About the only real positive coming out of me staying home more is that I eat less fast food now. So I am eating healthier and cheaper too. I am glad I was taught how to cook when I was growing up. I guess I can find some positives in my current situation.
Been having troubles sleeping at night lately. And not much I do seems to help. I’ve reduced my caffeine intake, I take my medications right before I traditionally go to bed, and I try avoid being on social media right before I go to sleep. Yet for the last several days I have been up for most of the night and sleep in the mornings.
I’m still getting eight hours of sleep every day. It’s when I’m getting that sleep that is a problem. Since I sleep so much in the mornings and sometimes take an afternoon nap, my social life has dwindled to near non existent. I still get out a little bit in the afternoons and evenings to check my mail and take out my trash. But I worry that my neighbors might be getting concerned with how little they see me. Mentally I still feel stable, it’s just that I’m awake when most people are asleep. Physically I think I’m doing better. Having fewer unexplainable aches and pains.
Another thing I have noticed this summer is that I don’t have the appetite I used to. I don’t eat as much as I used to. Since I have been having back and knee issues for much of this summer, I have been forced into days with less activity and moving around. It is bothersome being kind of housebound for a good part of the day. Maybe this what I get to look forward to in my old age. But the big advantage of not eating as much is that I think I’ve lost some weight. I notice that my clothes are fitting better. A few large shirts I bought several months ago are almost too big now.
I still keep in contact with friends and family quite often. I have a few friends I chat with a little every day via Facebook. I’m still active in my science and tech enthusiasts groups. I still call my parents two to three times a week. I have the old college friend I talk to at least two to three times per month. I’m still doing fantasy baseball league. Hard to believe that summer is almost over. Even though this has been a long summer, it’s hard to believe that autumn and harvest will be here in four to six weeks. The corn harvest is always in full force by October 1st. I’ll have to visit the local farmers’ market this fall. I missed out on that last year.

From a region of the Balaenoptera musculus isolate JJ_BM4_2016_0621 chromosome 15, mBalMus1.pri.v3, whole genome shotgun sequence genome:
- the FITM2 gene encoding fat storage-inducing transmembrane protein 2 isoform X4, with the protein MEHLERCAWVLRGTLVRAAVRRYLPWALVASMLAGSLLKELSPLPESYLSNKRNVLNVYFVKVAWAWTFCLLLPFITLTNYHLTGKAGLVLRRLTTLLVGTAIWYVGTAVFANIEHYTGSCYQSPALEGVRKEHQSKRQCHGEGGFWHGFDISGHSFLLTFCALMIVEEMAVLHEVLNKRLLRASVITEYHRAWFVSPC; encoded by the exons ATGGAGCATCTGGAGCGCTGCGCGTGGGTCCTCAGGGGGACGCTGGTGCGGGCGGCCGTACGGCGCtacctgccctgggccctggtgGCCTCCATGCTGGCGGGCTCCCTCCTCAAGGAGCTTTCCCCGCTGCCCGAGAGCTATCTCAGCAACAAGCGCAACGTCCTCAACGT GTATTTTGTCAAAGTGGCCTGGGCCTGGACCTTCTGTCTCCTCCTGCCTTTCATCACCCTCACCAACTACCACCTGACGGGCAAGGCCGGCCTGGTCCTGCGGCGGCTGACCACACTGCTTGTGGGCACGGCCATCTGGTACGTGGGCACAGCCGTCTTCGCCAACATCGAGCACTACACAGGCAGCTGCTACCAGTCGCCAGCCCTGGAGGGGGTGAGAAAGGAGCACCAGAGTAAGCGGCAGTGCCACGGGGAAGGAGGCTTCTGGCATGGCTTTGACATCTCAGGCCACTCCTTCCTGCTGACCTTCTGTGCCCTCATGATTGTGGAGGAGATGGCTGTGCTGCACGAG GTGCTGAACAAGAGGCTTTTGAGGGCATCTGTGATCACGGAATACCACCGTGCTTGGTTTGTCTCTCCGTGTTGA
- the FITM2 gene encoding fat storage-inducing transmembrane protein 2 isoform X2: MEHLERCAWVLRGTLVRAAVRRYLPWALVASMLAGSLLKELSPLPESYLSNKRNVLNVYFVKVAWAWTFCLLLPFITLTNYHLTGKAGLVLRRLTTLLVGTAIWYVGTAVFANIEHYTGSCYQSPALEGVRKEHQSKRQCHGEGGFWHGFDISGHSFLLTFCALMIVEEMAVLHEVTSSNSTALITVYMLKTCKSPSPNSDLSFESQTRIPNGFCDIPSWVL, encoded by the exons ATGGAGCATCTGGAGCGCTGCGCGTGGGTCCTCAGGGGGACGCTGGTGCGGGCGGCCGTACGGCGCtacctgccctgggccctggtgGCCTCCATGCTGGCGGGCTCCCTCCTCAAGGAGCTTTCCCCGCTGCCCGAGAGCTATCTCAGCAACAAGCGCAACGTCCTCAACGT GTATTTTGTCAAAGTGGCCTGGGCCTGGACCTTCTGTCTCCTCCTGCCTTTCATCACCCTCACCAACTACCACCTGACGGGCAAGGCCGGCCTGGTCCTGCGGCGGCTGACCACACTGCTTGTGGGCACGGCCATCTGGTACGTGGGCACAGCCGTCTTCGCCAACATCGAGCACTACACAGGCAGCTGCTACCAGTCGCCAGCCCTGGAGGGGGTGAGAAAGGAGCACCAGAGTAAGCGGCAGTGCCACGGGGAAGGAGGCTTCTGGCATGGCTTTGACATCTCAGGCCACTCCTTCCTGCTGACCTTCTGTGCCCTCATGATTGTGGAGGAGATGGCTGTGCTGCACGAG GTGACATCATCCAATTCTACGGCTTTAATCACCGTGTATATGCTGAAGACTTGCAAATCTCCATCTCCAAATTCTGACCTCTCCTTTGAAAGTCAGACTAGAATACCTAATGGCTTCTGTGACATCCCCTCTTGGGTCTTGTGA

Even though I’m up at odd hours and I don’t get out as much as I would like, I still keep my social contacts up. Like many people of my generation and younger, I’d feel naked without my smart phone and social media accounts. But I haven’t gotten to taking lots of selfies or pictures of my dinners, at least not yet. I sleep at odd hours but that hasn’t effected my mental health. It’s probably a good thing I don’t have a traditional job anymore. My schedules are more unpredictable now than even five years ago even though I am more mentally stable most of the time. It’s that one to two percent of bad days that give me the most problems still.